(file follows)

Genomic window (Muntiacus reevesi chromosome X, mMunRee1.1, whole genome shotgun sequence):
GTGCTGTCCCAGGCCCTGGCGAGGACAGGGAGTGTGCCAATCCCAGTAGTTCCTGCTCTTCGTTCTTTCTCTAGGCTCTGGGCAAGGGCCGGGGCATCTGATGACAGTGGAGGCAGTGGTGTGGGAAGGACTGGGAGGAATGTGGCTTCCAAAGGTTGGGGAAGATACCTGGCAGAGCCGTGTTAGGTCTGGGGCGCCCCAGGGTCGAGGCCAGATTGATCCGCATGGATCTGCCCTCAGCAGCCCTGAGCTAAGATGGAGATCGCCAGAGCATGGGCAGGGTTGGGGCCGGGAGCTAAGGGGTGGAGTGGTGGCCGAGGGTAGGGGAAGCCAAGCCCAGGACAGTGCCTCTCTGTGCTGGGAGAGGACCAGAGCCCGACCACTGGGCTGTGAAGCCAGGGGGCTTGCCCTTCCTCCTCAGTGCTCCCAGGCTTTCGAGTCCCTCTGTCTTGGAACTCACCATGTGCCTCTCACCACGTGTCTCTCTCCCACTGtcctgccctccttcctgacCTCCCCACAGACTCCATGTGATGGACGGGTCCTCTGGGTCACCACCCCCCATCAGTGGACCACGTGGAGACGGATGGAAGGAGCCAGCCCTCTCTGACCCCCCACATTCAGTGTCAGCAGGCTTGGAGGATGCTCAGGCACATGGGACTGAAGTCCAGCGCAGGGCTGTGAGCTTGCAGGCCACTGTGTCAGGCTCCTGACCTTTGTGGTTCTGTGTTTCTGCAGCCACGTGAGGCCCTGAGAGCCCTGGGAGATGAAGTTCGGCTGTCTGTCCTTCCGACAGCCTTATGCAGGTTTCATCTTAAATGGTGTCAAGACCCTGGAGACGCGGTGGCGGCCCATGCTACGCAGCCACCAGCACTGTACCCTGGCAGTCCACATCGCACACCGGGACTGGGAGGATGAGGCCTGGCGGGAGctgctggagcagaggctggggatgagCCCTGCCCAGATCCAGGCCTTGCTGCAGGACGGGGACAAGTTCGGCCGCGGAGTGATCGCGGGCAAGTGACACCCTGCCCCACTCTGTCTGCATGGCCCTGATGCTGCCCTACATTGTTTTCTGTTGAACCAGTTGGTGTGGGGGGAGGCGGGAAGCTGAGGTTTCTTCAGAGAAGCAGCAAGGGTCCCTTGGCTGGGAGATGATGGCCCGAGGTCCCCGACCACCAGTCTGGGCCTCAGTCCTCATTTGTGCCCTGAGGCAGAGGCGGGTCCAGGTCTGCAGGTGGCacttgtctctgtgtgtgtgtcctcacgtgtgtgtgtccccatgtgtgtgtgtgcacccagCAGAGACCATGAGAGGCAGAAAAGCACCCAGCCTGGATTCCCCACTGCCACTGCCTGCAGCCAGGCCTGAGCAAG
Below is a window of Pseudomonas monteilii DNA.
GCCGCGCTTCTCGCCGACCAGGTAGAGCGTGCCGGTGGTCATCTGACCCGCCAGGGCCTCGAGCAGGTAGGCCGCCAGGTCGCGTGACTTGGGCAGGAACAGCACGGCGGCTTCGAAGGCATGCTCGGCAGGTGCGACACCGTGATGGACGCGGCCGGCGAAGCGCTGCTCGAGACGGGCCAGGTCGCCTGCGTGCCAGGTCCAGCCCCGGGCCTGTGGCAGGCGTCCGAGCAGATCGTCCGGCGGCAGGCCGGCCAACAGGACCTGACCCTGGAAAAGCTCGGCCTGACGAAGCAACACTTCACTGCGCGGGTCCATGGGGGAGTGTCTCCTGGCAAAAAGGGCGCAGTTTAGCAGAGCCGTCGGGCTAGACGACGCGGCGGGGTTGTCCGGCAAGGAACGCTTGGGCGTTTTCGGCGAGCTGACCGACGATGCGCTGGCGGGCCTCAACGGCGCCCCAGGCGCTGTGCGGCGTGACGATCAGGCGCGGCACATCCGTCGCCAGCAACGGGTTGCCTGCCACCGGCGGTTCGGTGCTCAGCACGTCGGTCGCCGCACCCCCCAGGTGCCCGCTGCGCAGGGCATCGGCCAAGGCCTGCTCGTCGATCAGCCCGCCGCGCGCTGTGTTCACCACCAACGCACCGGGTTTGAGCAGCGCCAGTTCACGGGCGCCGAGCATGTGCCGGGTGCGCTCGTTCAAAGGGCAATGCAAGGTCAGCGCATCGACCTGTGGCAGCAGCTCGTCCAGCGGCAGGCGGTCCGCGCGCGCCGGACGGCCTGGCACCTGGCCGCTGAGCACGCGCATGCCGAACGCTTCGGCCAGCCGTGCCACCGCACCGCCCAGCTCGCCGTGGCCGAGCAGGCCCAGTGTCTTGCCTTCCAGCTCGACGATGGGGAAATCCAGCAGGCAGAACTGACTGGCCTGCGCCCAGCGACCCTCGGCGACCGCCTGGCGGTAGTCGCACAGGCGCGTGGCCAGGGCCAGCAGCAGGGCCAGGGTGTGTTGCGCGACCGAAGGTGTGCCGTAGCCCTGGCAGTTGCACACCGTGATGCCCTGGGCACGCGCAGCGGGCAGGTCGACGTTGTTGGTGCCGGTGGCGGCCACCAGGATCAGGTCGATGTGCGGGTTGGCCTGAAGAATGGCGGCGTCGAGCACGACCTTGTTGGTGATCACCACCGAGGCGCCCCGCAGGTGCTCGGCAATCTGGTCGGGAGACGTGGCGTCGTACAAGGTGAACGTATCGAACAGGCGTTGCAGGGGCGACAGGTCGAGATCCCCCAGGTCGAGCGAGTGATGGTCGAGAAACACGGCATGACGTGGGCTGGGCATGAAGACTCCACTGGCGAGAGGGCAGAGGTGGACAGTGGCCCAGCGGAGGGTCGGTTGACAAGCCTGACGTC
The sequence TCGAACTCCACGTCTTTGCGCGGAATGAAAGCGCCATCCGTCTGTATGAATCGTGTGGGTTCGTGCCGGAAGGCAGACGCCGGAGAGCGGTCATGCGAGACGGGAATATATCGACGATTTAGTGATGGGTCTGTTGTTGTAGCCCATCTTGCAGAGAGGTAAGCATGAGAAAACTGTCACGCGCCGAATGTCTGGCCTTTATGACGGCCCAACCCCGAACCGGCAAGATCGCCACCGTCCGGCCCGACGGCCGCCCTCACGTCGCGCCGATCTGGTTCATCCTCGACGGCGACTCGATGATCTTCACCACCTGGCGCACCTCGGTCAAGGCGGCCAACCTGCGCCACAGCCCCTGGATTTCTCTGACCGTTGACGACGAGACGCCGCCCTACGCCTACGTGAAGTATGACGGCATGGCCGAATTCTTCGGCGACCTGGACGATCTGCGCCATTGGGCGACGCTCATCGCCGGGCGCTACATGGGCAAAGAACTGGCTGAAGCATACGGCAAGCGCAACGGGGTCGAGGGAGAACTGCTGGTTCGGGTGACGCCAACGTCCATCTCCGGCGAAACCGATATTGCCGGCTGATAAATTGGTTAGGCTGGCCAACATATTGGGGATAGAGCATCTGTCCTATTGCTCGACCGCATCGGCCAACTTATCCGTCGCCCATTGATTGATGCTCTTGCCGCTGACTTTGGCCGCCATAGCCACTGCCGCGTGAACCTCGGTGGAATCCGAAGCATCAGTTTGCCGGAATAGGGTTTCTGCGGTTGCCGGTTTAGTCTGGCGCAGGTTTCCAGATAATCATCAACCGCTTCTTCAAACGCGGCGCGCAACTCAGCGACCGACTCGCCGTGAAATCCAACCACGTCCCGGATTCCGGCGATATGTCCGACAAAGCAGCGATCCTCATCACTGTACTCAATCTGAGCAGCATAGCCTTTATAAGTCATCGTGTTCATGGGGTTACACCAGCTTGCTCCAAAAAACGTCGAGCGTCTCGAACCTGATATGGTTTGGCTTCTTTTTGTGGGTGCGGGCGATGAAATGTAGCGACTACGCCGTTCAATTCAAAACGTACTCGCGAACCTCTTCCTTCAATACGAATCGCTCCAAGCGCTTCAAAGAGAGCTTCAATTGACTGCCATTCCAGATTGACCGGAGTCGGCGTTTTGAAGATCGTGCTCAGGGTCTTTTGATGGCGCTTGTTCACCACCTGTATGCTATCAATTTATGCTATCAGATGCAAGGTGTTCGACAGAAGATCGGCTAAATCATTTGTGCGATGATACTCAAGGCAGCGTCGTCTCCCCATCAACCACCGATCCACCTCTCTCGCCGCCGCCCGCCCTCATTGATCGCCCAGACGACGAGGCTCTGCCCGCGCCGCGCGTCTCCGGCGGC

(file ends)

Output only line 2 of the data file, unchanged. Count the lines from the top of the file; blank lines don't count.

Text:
GTGCTGTCCCAGGCCCTGGCGAGGACAGGGAGTGTGCCAATCCCAGTAGTTCCTGCTCTTCGTTCTTTCTCTAGGCTCTGGGCAAGGGCCGGGGCATCTGATGACAGTGGAGGCAGTGGTGTGGGAAGGACTGGGAGGAATGTGGCTTCCAAAGGTTGGGGAAGATACCTGGCAGAGCCGTGTTAGGTCTGGGGCGCCCCAGGGTCGAGGCCAGATTGATCCGCATGGATCTGCCCTCAGCAGCCCTGAGCTAAGATGGAGATCGCCAGAGCATGGGCAGGGTTGGGGCCGGGAGCTAAGGGGTGGAGTGGTGGCCGAGGGTAGGGGAAGCCAAGCCCAGGACAGTGCCTCTCTGTGCTGGGAGAGGACCAGAGCCCGACCACTGGGCTGTGAAGCCAGGGGGCTTGCCCTTCCTCCTCAGTGCTCCCAGGCTTTCGAGTCCCTCTGTCTTGGAACTCACCATGTGCCTCTCACCACGTGTCTCTCTCCCACTGtcctgccctccttcctgacCTCCCCACAGACTCCATGTGATGGACGGGTCCTCTGGGTCACCACCCCCCATCAGTGGACCACGTGGAGACGGATGGAAGGAGCCAGCCCTCTCTGACCCCCCACATTCAGTGTCAGCAGGCTTGGAGGATGCTCAGGCACATGGGACTGAAGTCCAGCGCAGGGCTGTGAGCTTGCAGGCCACTGTGTCAGGCTCCTGACCTTTGTGGTTCTGTGTTTCTGCAGCCACGTGAGGCCCTGAGAGCCCTGGGAGATGAAGTTCGGCTGTCTGTCCTTCCGACAGCCTTATGCAGGTTTCATCTTAAATGGTGTCAAGACCCTGGAGACGCGGTGGCGGCCCATGCTACGCAGCCACCAGCACTGTACCCTGGCAGTCCACATCGCACACCGGGACTGGGAGGATGAGGCCTGGCGGGAGctgctggagcagaggctggggatgagCCCTGCCCAGATCCAGGCCTTGCTGCAGGACGGGGACAAGTTCGGCCGCGGAGTGATCGCGGGCAAGTGACACCCTGCCCCACTCTGTCTGCATGGCCCTGATGCTGCCCTACATTGTTTTCTGTTGAACCAGTTGGTGTGGGGGGAGGCGGGAAGCTGAGGTTTCTTCAGAGAAGCAGCAAGGGTCCCTTGGCTGGGAGATGATGGCCCGAGGTCCCCGACCACCAGTCTGGGCCTCAGTCCTCATTTGTGCCCTGAGGCAGAGGCGGGTCCAGGTCTGCAGGTGGCacttgtctctgtgtgtgtgtcctcacgtgtgtgtgtccccatgtgtgtgtgtgcacccagCAGAGACCATGAGAGGCAGAAAAGCACCCAGCCTGGATTCCCCACTGCCACTGCCTGCAGCCAGGCCTGAGCAAG